A new generation of lunar rovers under development by Lockheed Martin and GM could be used by Artemis astronauts to extend and enhance the exploration of the surface of the Moon.
The two companies hosted a joint event at the automaker’s sprawling test center in Milford, Michigan last week, where they divulged plans to market their future range of lunar vehicles to private space agencies. GM and Lockheed Martin are currently developing the lunar vehicles in the hope of winning a NASA bid for its upcoming Artemis manned moon mission, but Derek Hodgins, Lockheed Martin’s director of product strategy, said the two companies have seen “tremendous” interest in the vehicles from various entities around the world.
Lockheed Martin released concept sketches of its new Lunar Terrain Vehicle (LTV) last year (below), which showed a high-riding vehicle with seating for two, a large rear cargo area and airless tires. GM has said the LTV will be capable of taking astronauts to the moon’s south pole, whereas the rover used on the Apollo mission was only able to travel a brief 4.7 miles from the landing site. It will also be able to travel at speeds of up to 12 mph, up from the Apollo rover’s top speed of 7 mph.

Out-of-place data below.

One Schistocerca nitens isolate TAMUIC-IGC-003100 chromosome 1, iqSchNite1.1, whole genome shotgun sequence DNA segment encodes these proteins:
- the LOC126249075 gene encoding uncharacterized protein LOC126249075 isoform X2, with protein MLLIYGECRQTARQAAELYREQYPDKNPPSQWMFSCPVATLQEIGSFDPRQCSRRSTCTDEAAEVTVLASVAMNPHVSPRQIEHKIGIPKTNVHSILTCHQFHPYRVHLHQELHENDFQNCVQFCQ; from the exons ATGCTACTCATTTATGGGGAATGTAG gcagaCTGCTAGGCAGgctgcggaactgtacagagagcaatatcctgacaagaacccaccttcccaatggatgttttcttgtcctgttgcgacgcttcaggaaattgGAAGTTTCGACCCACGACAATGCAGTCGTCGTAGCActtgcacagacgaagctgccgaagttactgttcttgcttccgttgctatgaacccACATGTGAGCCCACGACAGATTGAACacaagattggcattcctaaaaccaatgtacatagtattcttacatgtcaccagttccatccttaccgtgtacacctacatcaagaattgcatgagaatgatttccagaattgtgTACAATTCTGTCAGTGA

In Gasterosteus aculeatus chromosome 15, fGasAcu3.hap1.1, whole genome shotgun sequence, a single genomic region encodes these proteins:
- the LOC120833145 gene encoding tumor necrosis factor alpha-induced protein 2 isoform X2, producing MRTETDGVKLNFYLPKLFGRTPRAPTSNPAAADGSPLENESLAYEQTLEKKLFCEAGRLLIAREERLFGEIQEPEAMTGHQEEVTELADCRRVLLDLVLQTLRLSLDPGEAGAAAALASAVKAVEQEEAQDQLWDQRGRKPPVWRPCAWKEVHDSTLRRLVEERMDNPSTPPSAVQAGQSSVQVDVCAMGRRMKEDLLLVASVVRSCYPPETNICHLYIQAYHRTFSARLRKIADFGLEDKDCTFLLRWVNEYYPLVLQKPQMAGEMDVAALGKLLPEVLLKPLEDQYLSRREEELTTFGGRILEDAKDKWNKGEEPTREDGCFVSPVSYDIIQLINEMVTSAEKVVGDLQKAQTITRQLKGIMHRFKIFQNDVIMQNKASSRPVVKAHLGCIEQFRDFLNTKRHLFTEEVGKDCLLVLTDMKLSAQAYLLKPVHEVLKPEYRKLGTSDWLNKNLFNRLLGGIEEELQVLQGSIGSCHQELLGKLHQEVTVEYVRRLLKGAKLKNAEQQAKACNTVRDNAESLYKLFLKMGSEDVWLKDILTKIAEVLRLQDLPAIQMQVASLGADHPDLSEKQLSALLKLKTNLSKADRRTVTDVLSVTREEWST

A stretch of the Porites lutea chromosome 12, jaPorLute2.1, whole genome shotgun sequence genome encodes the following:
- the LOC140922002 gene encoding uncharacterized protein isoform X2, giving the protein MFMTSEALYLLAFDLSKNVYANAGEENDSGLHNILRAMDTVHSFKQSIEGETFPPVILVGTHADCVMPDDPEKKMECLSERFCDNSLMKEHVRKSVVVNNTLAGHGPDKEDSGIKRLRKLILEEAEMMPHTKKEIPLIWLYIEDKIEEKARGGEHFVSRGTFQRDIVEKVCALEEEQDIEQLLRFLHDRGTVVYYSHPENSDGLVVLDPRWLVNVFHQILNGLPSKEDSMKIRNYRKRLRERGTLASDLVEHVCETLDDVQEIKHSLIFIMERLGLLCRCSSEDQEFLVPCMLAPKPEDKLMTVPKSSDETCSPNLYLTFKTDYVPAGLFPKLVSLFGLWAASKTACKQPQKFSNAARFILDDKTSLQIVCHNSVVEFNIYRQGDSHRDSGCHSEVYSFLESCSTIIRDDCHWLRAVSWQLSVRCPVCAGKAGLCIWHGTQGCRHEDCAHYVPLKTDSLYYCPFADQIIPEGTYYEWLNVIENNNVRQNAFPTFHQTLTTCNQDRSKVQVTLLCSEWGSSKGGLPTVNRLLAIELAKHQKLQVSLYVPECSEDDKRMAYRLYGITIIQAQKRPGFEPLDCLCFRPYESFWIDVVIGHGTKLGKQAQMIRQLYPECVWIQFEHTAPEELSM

GM and Lockheed’s new lunar vehicles will all leverage the automaker’s Ultium electric vehicle technology, which was developed for passenger vehicles like the GMC Hummer EV and Cadillac Lyriq, among more. Lessons learned from the development of these vehicles will benefit the lunar rover program, the automaker told CNBC, ensuring it has proper battery management, charging performance and more.
GM and Lockheed did not say which third-party space companies have expressed interest in the LTV or other future lunar vehicles that may be in development. The lunar vehicle program is still in the planning stages, executives also told CNBC, but is expected to ramp up into the execution phase in the not-too-distant future.
In addition to Lockheed, GM has also named Canadian space technology company MDA as a partner for its LTV program. MDA will work with GM and Lockheed Martin to integrate its commercial robotic arm technology into the next-gen lunar vehicles, which can be used by astronauts to remotely manipulate and inspect objects.
SOURCE: GM AUTHORITY